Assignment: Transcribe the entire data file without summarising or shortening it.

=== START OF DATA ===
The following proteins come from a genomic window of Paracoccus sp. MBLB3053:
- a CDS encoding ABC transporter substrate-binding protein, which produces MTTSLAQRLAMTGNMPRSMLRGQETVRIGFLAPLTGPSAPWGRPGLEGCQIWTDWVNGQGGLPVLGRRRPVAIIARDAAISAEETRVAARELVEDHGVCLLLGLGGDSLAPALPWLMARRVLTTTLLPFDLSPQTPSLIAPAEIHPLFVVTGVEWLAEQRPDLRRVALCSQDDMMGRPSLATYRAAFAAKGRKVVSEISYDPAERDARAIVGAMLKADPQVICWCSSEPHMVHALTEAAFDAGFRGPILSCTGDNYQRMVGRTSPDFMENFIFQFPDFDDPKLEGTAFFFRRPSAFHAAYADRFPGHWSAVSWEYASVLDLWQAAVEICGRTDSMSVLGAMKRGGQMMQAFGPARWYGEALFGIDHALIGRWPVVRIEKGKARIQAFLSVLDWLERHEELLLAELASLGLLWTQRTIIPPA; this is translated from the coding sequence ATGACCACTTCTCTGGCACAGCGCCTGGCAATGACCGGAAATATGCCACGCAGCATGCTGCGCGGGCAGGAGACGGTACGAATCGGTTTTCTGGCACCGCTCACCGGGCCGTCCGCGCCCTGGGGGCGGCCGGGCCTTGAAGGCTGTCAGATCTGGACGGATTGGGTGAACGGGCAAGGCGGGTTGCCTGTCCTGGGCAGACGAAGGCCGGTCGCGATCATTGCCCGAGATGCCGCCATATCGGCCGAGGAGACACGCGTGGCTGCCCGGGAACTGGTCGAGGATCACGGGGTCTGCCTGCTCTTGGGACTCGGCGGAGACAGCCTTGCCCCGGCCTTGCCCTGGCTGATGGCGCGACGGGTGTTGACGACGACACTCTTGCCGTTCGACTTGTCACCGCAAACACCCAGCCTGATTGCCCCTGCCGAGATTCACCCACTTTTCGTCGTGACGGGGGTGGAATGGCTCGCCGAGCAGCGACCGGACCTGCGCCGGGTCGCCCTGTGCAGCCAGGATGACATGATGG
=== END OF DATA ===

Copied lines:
The following proteins come from a genomic window of Paracoccus sp. MBLB3053:
- a CDS encoding ABC transporter substrate-binding protein, which produces MTTSLAQRLAMTGNMPRSMLRGQETVRIGFLAPLTGPSAPWGRPGLEGCQIWTDWVNGQGGLPVLGRRRPVAIIARDAAISAEETRVAARELVEDHGVCLLLGLGGDSLAPALPWLMARRVLTTTLLPFDLSPQTPSLIAPAEIHPLFVVTGVEWLAEQRPDLRRVALCSQDDMMGRPSLATYRAAFAAKGRKVVSEISYDPAERDARAIVGAMLKADPQVICWCSSEPHMVHALTEAAFDAGFRGPILSCTGDNYQRMVGRTSPDFMENFIFQFPDFDDPKLEGTAFFFRRPSAFHAAYADRFPGHWSAVSWEYASVLDLWQAAVEICGRTDSMSVLGAMKRGGQMMQAFGPARWYGEALFGIDHALIGRWPVVRIEKGKARIQAFLSVLDWLERHEELLLAELASLGLLWTQRTIIPPA; this is translated from the coding sequence ATGACCACTTCTCTGGCACAGCGCCTGGCAATGACCGGAAATATGCCACGCAGCATGCTGCGCGGGCAGGAGACGGTACGAATCGGTTTTCTGGCACCGCTCACCGGGCCGTCCGCGCCCTGGGGGCGGCCGGGCCTTGAAGGCTGTCAGATCTGGACGGATTGGGTGAACGGGCAAGGCGGGTTGCCTGTCCTGGGCAGACGAAGGCCGGTCGCGATCATTGCCCGAGATGCCGCCATATCGGCCGAGGAGACACGCGTGGCTGCCCGGGAACTGGTCGAGGATCACGGGGTCTGCCTGCTCTTGGGACTCGGCGGAGACAGCCTTGCCCCGGCCTTGCCCTGGCTGATGGCGCGACGGGTGTTGACGACGACACTCTTGCCGTTCGACTTGTCACCGCAAACACCCAGCCTGATTGCCCCTGCCGAGATTCACCCACTTTTCGTCGTGACGGGGGTGGAATGGCTCGCCGAGCAGCGACCGGACCTGCGCCGGGTCGCCCTGTGCAGCCAGGATGACATGATGG